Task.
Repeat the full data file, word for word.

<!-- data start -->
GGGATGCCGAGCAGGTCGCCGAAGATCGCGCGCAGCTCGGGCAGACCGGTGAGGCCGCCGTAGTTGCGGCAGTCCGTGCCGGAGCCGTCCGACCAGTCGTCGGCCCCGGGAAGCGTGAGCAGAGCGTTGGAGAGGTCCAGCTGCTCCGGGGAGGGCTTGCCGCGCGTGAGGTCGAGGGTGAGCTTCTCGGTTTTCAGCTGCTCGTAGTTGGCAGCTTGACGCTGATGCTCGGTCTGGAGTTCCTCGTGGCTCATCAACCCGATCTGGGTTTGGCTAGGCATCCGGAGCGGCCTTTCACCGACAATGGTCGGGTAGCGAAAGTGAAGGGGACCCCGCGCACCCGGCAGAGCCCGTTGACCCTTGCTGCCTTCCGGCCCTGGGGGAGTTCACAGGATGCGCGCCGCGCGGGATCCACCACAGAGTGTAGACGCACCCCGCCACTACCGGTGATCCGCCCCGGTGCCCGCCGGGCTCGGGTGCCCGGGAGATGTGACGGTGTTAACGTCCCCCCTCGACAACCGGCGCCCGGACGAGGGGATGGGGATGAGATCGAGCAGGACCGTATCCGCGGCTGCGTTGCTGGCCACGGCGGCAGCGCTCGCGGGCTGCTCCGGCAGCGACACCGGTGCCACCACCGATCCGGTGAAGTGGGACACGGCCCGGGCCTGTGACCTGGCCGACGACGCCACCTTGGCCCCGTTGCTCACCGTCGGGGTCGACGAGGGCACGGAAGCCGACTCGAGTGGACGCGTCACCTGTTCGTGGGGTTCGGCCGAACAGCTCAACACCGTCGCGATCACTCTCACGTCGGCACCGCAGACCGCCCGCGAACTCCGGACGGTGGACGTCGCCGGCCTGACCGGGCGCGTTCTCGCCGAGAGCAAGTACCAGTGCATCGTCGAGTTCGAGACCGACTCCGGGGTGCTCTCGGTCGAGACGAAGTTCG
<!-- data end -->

GGGATGCCGAGCAGGTCGCCGAAGATCGCGCGCAGCTCGGGCAGACCGGTGAGGCCGCCGTAGTTGCGGCAGTCCGTGCCGGAGCCGTCCGACCAGTCGTCGGCCCCGGGAAGCGTGAGCAGAGCGTTGGAGAGGTCCAGCTGCTCCGGGGAGGGCTTGCCGCGCGTGAGGTCGAGGGTGAGCTTCTCGGTTTTCAGCTGCTCGTAGTTGGCAGCTTGACGCTGATGCTCGGTCTGGAGTTCCTCGTGGCTCATCAACCCGATCTGGGTTTGGCTAGGCATCCGGAGCGGCCTTTCACCGACAATGGTCGGGTAGCGAAAGTGAAGGGGACCCCGCGCACCCGGCAGAGCCCGTTGACCCTTGCTGCCTTCCGGCCCTGGGGGAGTTCACAGGATGCGCGCCGCGCGGGATCCACCACAGAGTGTAGACGCACCCCGCCACTACCGGTGATCCGCCCCGGTGCCCGCCGGGCTCGGGTGCCCGGGAGATGTGACGGTGTTAACGTCCCCCCTCGACAACCGGCGCCCGGACGAGGGGATGGGGATGAGATCGAGCAGGACCGTATCCGCGGCTGCGTTGCTGGCCACGGCGGCAGCGCTCGCGGGCTGCTCCGGCAGCGACACCGGTGCCACCACCGATCCGGTGAAGTGGGACACGGCCCGGGCCTGTGACCTGGCCGACGACGCCACCTTGGCCCCGTTGCTCACCGTCGGGGTCGACGAGGGCACGGAAGCCGACTCGAGTGGACGCGTCACCTGTTCGTGGGGTTCGGCCGAACAGCTCAACACCGTCGCGATCACTCTCACGTCGGCACCGCAGACCGCCCGCGAACTCCGGACGGTGGACGTCGCCGGCCTGACCGGGCGCGTTCTCGCCGAGAGCAAGTACCAGTGCATCGTCGAGTTCGAGACCGACTCCGGGGTGCTCTCGGTCGAGACGAAGTTCG